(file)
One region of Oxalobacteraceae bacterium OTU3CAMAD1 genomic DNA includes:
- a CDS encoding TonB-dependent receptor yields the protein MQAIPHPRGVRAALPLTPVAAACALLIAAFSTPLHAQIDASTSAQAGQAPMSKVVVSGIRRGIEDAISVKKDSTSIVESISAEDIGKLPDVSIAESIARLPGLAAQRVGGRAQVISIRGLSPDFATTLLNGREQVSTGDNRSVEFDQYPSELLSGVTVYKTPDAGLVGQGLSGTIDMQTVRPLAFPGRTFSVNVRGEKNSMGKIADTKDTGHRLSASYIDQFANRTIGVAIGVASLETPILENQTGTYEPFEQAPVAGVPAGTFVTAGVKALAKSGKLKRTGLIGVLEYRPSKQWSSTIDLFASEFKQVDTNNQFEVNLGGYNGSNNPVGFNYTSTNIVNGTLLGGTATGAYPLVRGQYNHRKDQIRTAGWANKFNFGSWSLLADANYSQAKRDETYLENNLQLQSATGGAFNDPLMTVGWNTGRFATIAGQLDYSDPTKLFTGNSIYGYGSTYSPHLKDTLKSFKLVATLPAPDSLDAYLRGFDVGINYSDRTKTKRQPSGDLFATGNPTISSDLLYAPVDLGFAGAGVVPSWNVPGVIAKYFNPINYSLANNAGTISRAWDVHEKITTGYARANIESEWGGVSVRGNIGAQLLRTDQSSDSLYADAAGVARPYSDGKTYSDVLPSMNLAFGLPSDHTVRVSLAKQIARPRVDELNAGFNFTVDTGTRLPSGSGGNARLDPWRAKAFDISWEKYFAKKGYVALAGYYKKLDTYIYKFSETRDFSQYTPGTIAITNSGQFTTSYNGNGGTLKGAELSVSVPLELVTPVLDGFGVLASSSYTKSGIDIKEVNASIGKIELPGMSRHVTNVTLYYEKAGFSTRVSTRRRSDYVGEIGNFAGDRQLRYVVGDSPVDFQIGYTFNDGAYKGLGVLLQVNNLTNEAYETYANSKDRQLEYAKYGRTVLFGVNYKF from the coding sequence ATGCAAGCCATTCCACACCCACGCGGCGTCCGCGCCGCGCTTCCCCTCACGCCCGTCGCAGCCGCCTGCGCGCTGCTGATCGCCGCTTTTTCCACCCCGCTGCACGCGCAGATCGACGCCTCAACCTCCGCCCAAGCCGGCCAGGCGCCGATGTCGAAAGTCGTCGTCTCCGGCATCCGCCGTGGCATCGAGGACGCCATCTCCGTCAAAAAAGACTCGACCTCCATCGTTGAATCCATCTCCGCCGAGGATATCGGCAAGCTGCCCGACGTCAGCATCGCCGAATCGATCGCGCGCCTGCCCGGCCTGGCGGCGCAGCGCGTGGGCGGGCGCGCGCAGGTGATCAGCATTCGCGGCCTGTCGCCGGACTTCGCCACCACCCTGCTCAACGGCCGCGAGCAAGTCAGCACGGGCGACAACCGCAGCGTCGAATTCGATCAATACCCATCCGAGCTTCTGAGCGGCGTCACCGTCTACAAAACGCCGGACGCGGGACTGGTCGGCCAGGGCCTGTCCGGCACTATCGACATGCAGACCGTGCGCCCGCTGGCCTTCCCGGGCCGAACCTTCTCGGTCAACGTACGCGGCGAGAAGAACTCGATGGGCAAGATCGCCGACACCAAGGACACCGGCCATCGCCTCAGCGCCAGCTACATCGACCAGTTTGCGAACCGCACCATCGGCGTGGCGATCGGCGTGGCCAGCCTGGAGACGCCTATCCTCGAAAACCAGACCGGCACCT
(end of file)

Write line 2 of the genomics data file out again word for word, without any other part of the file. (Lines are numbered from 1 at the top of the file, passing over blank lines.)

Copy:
- a CDS encoding TonB-dependent receptor yields the protein MQAIPHPRGVRAALPLTPVAAACALLIAAFSTPLHAQIDASTSAQAGQAPMSKVVVSGIRRGIEDAISVKKDSTSIVESISAEDIGKLPDVSIAESIARLPGLAAQRVGGRAQVISIRGLSPDFATTLLNGREQVSTGDNRSVEFDQYPSELLSGVTVYKTPDAGLVGQGLSGTIDMQTVRPLAFPGRTFSVNVRGEKNSMGKIADTKDTGHRLSASYIDQFANRTIGVAIGVASLETPILENQTGTYEPFEQAPVAGVPAGTFVTAGVKALAKSGKLKRTGLIGVLEYRPSKQWSSTIDLFASEFKQVDTNNQFEVNLGGYNGSNNPVGFNYTSTNIVNGTLLGGTATGAYPLVRGQYNHRKDQIRTAGWANKFNFGSWSLLADANYSQAKRDETYLENNLQLQSATGGAFNDPLMTVGWNTGRFATIAGQLDYSDPTKLFTGNSIYGYGSTYSPHLKDTLKSFKLVATLPAPDSLDAYLRGFDVGINYSDRTKTKRQPSGDLFATGNPTISSDLLYAPVDLGFAGAGVVPSWNVPGVIAKYFNPINYSLANNAGTISRAWDVHEKITTGYARANIESEWGGVSVRGNIGAQLLRTDQSSDSLYADAAGVARPYSDGKTYSDVLPSMNLAFGLPSDHTVRVSLAKQIARPRVDELNAGFNFTVDTGTRLPSGSGGNARLDPWRAKAFDISWEKYFAKKGYVALAGYYKKLDTYIYKFSETRDFSQYTPGTIAITNSGQFTTSYNGNGGTLKGAELSVSVPLELVTPVLDGFGVLASSSYTKSGIDIKEVNASIGKIELPGMSRHVTNVTLYYEKAGFSTRVSTRRRSDYVGEIGNFAGDRQLRYVVGDSPVDFQIGYTFNDGAYKGLGVLLQVNNLTNEAYETYANSKDRQLEYAKYGRTVLFGVNYKF from the coding sequence ATGCAAGCCATTCCACACCCACGCGGCGTCCGCGCCGCGCTTCCCCTCACGCCCGTCGCAGCCGCCTGCGCGCTGCTGATCGCCGCTTTTTCCACCCCGCTGCACGCGCAGATCGACGCCTCAACCTCCGCCCAAGCCGGCCAGGCGCCGATGTCGAAAGTCGTCGTCTCCGGCATCCGCCGTGGCATCGAGGACGCCATCTCCGTCAAAAAAGACTCGACCTCCATCGTTGAATCCATCTCCGCCGAGGATATCGGCAAGCTGCCCGACGTCAGCATCGCCGAATCGATCGCGCGCCTGCCCGGCCTGGCGGCGCAGCGCGTGGGCGGGCGCGCGCAGGTGATCAGCATTCGCGGCCTGTCGCCGGACTTCGCCACCACCCTGCTCAACGGCCGCGAGCAAGTCAGCACGGGCGACAACCGCAGCGTCGAATTCGATCAATACCCATCCGAGCTTCTGAGCGGCGTCACCGTCTACAAAACGCCGGACGCGGGACTGGTCGGCCAGGGCCTGTCCGGCACTATCGACATGCAGACCGTGCGCCCGCTGGCCTTCCCGGGCCGAACCTTCTCGGTCAACGTACGCGGCGAGAAGAACTCGATGGGCAAGATCGCCGACACCAAGGACACCGGCCATCGCCTCAGCGCCAGCTACATCGACCAGTTTGCGAACCGCACCATCGGCGTGGCGATCGGCGTGGCCAGCCTGGAGACGCCTATCCTCGAAAACCAGACCGGCACCT